As expected, the model appears to predict the initial cyclic stress-strain curve well.

Anisothermal Testing

The anisothermal cyclic stress-strain curves are seen in Figure 20.

A line graph visualizing the stress-strain curve for the initial cycle of an anisothermal case, with the model predictions in blue and experimental values in green.
Figure 20. Cyclic stress-strain curves, anisothermal case.

The isolated 50th cyclic stress-strain curve is shown in Figure 21.

A line graph plotting the 50th cycle of a stress-strain curve for the anisothermal model.
Figure 21. 50th cyclic stress-strain curve, anisothermal case.

Results: Fatigue Evaluation

Stresses and Strains

The von Mises stress at the maximum load (2970 s) and after unloading (3000 s) of the 50th cycle is shown in Figure 22.

A plot of the von Mises stress at the maximum load and unloading of the 50th cycle, visualized in a rainbow color table.
Figure 22. Von Mises stress at maximum load (left) and after unloading (right) of the 50th cycle.

The equivalent viscoplastic and creep strain after the 50th cycle is shown in Figure 23.

A plot of the viscoplastic strain and creep at the 50th cycle, visualized in a rainbow color table.
Figure 23. Equivalent viscoplastic (left) and creep (right) strain after the 50th cycle.

A typical behavior of unsymmetric stress cycles is ratcheting, in which the residual strain increases for each cycle. The nonlinear kinematic hardening model accounts for this. Typically, loading cycles with high mean stress tend to increase ratchet strain, and lower mean stress stabilizes the ratchet strain over time. To estimate the number of fatigue cycles without necessarily computing each cycle until failure (see the next section), it is necessary to obtain a stabilized stress-strain cycle. Plotting the maximum von Mises stress for maximum equivalent deviatoric strain in the pressure vessel shows the ratchet strain schematically for two extreme cases in Figure 24.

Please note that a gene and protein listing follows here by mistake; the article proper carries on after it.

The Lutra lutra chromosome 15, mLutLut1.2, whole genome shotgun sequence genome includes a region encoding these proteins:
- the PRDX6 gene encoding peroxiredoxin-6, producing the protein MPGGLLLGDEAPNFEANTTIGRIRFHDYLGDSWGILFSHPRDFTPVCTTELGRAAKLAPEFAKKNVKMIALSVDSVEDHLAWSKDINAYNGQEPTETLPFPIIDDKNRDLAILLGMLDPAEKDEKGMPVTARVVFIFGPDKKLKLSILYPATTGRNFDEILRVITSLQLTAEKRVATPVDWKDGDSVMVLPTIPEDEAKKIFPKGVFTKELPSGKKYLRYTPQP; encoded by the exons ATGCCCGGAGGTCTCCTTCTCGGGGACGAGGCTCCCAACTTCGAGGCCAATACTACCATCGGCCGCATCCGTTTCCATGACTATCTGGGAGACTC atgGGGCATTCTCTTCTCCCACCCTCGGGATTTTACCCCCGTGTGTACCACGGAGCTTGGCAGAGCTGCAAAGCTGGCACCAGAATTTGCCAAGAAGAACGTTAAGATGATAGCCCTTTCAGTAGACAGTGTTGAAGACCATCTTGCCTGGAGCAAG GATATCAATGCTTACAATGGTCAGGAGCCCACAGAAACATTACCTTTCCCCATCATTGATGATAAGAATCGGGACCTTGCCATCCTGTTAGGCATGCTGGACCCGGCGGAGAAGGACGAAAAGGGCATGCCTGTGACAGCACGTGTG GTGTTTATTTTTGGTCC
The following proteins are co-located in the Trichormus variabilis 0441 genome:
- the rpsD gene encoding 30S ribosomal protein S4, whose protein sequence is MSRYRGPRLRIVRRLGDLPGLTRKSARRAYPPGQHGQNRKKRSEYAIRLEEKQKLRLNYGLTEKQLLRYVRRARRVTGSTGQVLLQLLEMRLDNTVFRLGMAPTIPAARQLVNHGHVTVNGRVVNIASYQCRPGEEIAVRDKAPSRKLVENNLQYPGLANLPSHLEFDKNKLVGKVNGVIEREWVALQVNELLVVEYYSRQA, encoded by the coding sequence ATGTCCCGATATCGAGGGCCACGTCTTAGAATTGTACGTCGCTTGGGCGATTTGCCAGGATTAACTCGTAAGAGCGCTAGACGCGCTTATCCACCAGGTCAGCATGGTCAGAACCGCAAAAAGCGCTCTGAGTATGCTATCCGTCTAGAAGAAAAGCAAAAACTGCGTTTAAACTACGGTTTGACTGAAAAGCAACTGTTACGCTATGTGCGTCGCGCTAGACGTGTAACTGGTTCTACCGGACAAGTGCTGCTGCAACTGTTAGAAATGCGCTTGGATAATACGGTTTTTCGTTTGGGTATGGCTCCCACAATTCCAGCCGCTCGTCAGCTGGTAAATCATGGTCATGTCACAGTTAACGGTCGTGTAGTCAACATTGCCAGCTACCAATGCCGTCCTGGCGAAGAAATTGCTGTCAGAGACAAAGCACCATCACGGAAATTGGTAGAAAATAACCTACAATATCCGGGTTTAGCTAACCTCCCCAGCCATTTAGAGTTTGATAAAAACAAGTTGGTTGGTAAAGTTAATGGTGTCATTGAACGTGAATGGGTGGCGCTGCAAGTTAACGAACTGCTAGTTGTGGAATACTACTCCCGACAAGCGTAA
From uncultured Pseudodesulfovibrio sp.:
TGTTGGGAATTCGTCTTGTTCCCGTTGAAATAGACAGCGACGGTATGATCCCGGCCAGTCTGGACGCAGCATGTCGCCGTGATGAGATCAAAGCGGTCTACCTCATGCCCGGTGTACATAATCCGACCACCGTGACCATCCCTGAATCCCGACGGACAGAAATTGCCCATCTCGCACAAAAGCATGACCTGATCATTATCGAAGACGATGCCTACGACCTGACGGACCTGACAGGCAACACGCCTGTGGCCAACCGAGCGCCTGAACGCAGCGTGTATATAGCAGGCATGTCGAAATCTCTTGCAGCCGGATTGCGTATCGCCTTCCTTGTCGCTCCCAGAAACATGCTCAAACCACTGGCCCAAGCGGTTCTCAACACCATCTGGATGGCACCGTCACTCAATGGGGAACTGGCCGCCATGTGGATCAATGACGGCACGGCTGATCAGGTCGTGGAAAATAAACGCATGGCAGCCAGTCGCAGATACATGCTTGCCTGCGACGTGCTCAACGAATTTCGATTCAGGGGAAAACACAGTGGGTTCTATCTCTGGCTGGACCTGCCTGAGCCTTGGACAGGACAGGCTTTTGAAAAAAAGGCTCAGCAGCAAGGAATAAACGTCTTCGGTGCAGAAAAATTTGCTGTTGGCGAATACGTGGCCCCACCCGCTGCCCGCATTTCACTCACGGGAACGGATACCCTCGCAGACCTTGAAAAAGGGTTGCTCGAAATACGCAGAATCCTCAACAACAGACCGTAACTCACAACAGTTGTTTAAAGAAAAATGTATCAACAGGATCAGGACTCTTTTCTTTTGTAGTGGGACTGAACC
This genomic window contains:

A plot of the ratchet strain for low mean stress, visualized in a blue curve.

A plot of the ratchet strain for high mean stress, visualized in a curvy blue line.
Figure 24. Ratchet strain for low mean stress — maximum pressure 100 bar (left), and high mean stress — maximum pressure 240 bar (right). Both cases are R = 0 loading.

For the low mean stress, the cycle is stabilized almost immediately. For the high mean stress case, the ratchet strain increases for each cycle. In the load case considered here, the maximum pressure of 170 bar, the ratcheting behavior of the first 50 cycles, is shown in Figure 25, extracted at the lower-right model corner. Conservatively, one can also extract the maximum domain values.

A line graph plotting the stress-strain behavior for a pressure vessel model, visualized in a blue line.
Figure 25. Stress-strain behavior for the pressure vessel, 170 bar maximum pressure, out-of-phase cycling between 500°C and 600°C.

There is a distinct decrease of ratchet strain for each cycle, and the stress-strain curve can be considered stabilized after 50 cycles.

Computed Cycles to Failure

There are several ways to estimate the fatigue life for a component using the equations defined in the preceding sections. The accumulated damage can be computed for each cycle by first finding the effective temperature T* that fulfills

\frac{1}{N_F(\sigma_M, \bar\sigma, T^*)}=\frac{1}{\Delta t} \int_{0}^{\Delta t} \frac{dt}{N_F(\sigma_M, \bar\sigma, T(t))}